SK: How have your interviewees reacted to the project so far?
KS: They have been very enthusiastic and generous with their time to tell us about themselves and the impact the criminal justice system has had on their lives. Knowing that we believe that their story has value and potential to make a social change through theatre, they have been very open with us and simply tell their personal story, which is what we essentially want from them.
SH: What have you learned in the process?
KS: We didn’t know this for sure going into the process, but it soon became true for us that the stories we’ve been able to collect aren’t entirely unique in experience to solely those individuals. The point of creating and producing this piece in the documentary theatre format is that these personal stories point to deeply system and pervasive experiences across the country. One challenge is that our source material is still somewhat limited geographically and demographically, so we are trying our best to include as many diverse and crucial voices in the pieces given our tight time frame. Another fascinating thing we’ve witnessed is that people we’ve interviewed that come from all different backgrounds and experiences have come to a number of the same conclusions about the importance of community and societal expectations and flaws. This has really informed how our piece is written and structured.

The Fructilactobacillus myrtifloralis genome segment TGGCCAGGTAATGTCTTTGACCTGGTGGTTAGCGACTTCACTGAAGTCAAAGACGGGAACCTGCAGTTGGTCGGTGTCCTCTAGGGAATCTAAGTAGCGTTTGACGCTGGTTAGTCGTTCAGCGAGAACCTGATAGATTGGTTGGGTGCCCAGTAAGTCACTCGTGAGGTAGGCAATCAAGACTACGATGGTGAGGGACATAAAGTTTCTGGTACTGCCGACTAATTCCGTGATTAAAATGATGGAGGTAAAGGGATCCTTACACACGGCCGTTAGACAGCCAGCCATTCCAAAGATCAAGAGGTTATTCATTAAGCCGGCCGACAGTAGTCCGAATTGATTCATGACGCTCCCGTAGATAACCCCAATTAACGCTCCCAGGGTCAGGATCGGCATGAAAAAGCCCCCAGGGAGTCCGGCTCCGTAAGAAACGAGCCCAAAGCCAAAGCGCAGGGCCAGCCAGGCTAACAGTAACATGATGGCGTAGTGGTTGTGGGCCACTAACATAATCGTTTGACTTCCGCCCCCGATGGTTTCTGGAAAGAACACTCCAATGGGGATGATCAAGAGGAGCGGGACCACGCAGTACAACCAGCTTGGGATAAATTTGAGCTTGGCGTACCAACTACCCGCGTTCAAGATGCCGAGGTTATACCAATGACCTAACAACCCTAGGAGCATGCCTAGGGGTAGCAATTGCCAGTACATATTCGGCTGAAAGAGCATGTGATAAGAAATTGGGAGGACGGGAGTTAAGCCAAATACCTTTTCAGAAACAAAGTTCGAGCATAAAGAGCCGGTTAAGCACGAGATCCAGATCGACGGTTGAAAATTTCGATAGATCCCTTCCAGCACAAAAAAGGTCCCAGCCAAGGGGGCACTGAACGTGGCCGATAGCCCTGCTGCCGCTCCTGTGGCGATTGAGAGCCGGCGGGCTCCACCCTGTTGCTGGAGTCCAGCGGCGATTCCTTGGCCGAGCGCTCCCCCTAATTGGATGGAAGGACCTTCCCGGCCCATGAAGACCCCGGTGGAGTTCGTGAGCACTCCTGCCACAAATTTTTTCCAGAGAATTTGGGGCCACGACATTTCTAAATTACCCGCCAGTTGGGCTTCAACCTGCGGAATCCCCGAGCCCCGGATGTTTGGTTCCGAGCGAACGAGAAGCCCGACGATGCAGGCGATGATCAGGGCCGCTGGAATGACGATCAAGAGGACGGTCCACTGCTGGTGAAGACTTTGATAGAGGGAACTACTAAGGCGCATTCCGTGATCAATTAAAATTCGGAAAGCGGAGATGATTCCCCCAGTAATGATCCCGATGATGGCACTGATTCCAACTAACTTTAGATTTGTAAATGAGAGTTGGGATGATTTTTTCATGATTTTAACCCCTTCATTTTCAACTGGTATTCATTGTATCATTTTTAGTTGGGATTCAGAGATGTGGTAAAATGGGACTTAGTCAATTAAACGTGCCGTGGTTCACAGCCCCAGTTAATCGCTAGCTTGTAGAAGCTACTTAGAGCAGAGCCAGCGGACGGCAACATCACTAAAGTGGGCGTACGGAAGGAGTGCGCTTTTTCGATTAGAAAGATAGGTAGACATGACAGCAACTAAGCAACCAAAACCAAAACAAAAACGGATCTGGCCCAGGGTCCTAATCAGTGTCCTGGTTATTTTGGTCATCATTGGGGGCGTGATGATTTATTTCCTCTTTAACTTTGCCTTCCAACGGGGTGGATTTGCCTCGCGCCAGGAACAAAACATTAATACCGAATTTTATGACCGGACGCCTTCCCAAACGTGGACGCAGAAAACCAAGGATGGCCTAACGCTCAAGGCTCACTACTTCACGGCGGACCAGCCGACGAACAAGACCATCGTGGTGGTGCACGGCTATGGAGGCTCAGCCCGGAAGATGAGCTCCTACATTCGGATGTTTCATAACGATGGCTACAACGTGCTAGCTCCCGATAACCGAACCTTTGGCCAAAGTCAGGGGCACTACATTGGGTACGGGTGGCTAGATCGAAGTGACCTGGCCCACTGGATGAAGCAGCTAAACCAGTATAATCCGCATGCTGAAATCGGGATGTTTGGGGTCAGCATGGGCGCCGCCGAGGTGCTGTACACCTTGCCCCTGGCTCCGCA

SH: What is the ultimate goal that you hope this project will work toward?
KS: After the performance on August 24th, we hope to develop the piece more throughout the fall and work towards a more designed production if the piece is ready for it. We have possible dates in the fall when we could put this on in partnership with social activist theatre groups, like Basement Poetry. But we ultimately want to spend a considerate amount of time broadening our vision of what this piece can really become with the help and guidance of theatre artists that have been creating this type of work much longer than we have.
SH: When can we expect to see a production?
KS: We are doing a reading of the piece with the Allentown Public Theatre as part of their Voices of Conscience art series. The performance will take place on August 24th at 7pm in St. Luke’s Lutheran Church in Allentown.
SH: Finally, what would you like people to take away from the performance?
KS: We want our audiences to find themselves asking fundamental questions, like what they think should be the goal of the criminal justice system and how we can better empathize with people impacted by the criminal justice system, because it does essentially affect us all in some way. As this piece evolves, it might be a good springboard towards educating more people about how to implement restorative practices in their schools and communities. The piece will hopefully spark people to contemplate the significance of our experience of “freedom,” especially if we have not been in a situation where our freedom has been stripped away in the most basic and often overlooked sense. Our goal for the piece is to get people to think about how they can be a part of the solution in response to systemic issues of inequality. And once they start changing their own behavior and perceptions, then we are in a better place to start answering, “What can I do to help change the system?”